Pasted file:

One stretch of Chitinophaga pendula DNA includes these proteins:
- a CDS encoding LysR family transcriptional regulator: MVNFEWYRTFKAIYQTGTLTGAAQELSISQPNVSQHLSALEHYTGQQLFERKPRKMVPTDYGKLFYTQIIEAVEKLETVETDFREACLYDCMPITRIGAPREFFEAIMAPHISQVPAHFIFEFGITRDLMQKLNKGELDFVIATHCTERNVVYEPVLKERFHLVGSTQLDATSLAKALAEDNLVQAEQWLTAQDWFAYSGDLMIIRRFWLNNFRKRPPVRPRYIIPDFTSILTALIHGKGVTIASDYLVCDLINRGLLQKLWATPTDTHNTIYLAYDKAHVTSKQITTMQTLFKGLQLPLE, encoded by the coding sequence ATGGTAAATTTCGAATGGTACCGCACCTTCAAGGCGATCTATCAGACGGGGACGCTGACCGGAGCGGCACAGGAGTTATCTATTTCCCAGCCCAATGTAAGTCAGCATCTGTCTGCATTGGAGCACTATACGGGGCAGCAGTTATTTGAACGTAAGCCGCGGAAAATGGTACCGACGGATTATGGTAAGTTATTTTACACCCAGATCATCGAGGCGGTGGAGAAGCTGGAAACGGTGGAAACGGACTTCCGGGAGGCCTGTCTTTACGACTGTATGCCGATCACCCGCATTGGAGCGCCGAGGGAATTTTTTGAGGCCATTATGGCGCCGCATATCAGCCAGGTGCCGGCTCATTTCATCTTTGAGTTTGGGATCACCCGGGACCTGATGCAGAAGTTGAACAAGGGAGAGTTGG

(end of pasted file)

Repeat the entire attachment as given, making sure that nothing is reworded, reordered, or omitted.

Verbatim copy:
One stretch of Chitinophaga pendula DNA includes these proteins:
- a CDS encoding LysR family transcriptional regulator: MVNFEWYRTFKAIYQTGTLTGAAQELSISQPNVSQHLSALEHYTGQQLFERKPRKMVPTDYGKLFYTQIIEAVEKLETVETDFREACLYDCMPITRIGAPREFFEAIMAPHISQVPAHFIFEFGITRDLMQKLNKGELDFVIATHCTERNVVYEPVLKERFHLVGSTQLDATSLAKALAEDNLVQAEQWLTAQDWFAYSGDLMIIRRFWLNNFRKRPPVRPRYIIPDFTSILTALIHGKGVTIASDYLVCDLINRGLLQKLWATPTDTHNTIYLAYDKAHVTSKQITTMQTLFKGLQLPLE, encoded by the coding sequence ATGGTAAATTTCGAATGGTACCGCACCTTCAAGGCGATCTATCAGACGGGGACGCTGACCGGAGCGGCACAGGAGTTATCTATTTCCCAGCCCAATGTAAGTCAGCATCTGTCTGCATTGGAGCACTATACGGGGCAGCAGTTATTTGAACGTAAGCCGCGGAAAATGGTACCGACGGATTATGGTAAGTTATTTTACACCCAGATCATCGAGGCGGTGGAGAAGCTGGAAACGGTGGAAACGGACTTCCGGGAGGCCTGTCTTTACGACTGTATGCCGATCACCCGCATTGGAGCGCCGAGGGAATTTTTTGAGGCCATTATGGCGCCGCATATCAGCCAGGTGCCGGCTCATTTCATCTTTGAGTTTGGGATCACCCGGGACCTGATGCAGAAGTTGAACAAGGGAGAGTTGG